With many states lagging behind on the creation of the health insurance exchanges mandated under the 2010 Patient Protection and Affordable Care Act, the Obama administration has announced it will be issuing the standards by which the exchanges are to operate. If any state fails to or refuses to set up an exchange, the federal government will assume responsibility for the project and move forward.
The health insurance exchanges are to serve as a competitive marketplace where small businesses and consumers can buy private coverage plans. The intent is to drive down rates and to make policies more affordable. While the states will be given broad operational latitude, the establishment of the exchanges will proceed, under federal control if necessary.
States Openly Lag on Exchange Creation
Many states have openly said they will not move forward with the implementation of the required exchange pending the outcome of the Supreme Court’s review of the individual health insurance mandate contained in the Affordable Care Act. Others are waiting for the outcome of the 2012 presidential election.
The move to issue the exchange standards makes it clear the Obama administration is continuing with the scheduled implementation of the provisions of the Affordable Care Act, regardless of conservative critics or the current political climate in the nation.
Administration Officials Defend Exchanges
Testifying at a Senate hearing on Wednesday, March 7, Health and Human Services Secretary Kathleen Sebelius described the exchanges as a one-stop-shop for price and benefit comparison. If insurers want to be competitive in the marketplace, they will have to set their rates accordingly, which will be to the advantage of consumers.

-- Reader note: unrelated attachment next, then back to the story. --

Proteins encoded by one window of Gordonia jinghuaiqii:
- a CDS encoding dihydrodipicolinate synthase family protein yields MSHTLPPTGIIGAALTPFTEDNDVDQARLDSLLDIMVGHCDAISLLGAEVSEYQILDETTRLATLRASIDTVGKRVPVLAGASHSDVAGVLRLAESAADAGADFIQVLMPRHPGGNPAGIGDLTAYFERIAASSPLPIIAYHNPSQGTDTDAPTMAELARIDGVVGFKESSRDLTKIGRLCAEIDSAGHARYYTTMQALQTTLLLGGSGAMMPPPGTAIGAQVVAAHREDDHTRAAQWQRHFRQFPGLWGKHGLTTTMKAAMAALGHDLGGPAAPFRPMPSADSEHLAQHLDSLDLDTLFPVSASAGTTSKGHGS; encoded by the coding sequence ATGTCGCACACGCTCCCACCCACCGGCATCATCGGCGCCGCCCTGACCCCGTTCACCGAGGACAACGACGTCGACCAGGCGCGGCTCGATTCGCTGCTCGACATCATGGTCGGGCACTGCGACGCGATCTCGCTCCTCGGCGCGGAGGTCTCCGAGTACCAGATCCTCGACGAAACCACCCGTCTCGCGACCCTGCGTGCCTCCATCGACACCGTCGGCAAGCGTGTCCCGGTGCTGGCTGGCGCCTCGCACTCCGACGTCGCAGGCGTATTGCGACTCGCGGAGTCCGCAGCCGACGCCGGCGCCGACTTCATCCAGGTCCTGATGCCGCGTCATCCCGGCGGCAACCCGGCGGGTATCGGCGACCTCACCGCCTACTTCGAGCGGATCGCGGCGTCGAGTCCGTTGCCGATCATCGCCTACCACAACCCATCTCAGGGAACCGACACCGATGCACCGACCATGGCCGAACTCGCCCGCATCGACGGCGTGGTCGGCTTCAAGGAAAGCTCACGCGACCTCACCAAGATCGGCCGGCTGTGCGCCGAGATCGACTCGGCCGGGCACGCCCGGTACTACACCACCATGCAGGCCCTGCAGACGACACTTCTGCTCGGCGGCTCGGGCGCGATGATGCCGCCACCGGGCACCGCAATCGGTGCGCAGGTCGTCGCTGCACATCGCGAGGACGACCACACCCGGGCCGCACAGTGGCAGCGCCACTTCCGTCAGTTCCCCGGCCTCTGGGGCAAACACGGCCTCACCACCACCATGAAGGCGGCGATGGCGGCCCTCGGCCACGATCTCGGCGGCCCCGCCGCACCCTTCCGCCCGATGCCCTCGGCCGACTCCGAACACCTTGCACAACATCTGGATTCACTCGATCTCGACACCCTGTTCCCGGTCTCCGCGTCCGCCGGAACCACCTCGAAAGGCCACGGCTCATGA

On Thursday, Timothy B. Hill, a senior HHSS official, speaking at a conference held by the trade group America’s Health Insurance Plans said, “We want states to be successful in establishing their own exchanges. We are doing everything we can to help states get ready. But we are not naive. There is a likelihood that some states won’t be ready.”
Overview of the Exchange Rules
Under the rules, each exchange will certify given plans, and must establish a web site that provides cost and benefit comparisons, as well as other assistance for consumers who want to enroll. The exchange will be responsible for determining eligibility for federal subsidies, which are an option for people with annual incomes of as much as four times the federal poverty level. Currently that would be approximately $92,000 for a family of four.
States can, however, choose to operate the exchange through either a new non-profit entity or through an existing department. The marketplace can be open to all insurers and plans, or to a limited number. The role of brokers and agents can be determined by the state, and larger employers with as many as 100 employees an be allowed to participate.
Currently the implementation of state-based exchanges is spotty, with states like Connecticut, California, and Washington virtually ready to proceed, while other states, including Florida and Texas, have taken no action whatsoever.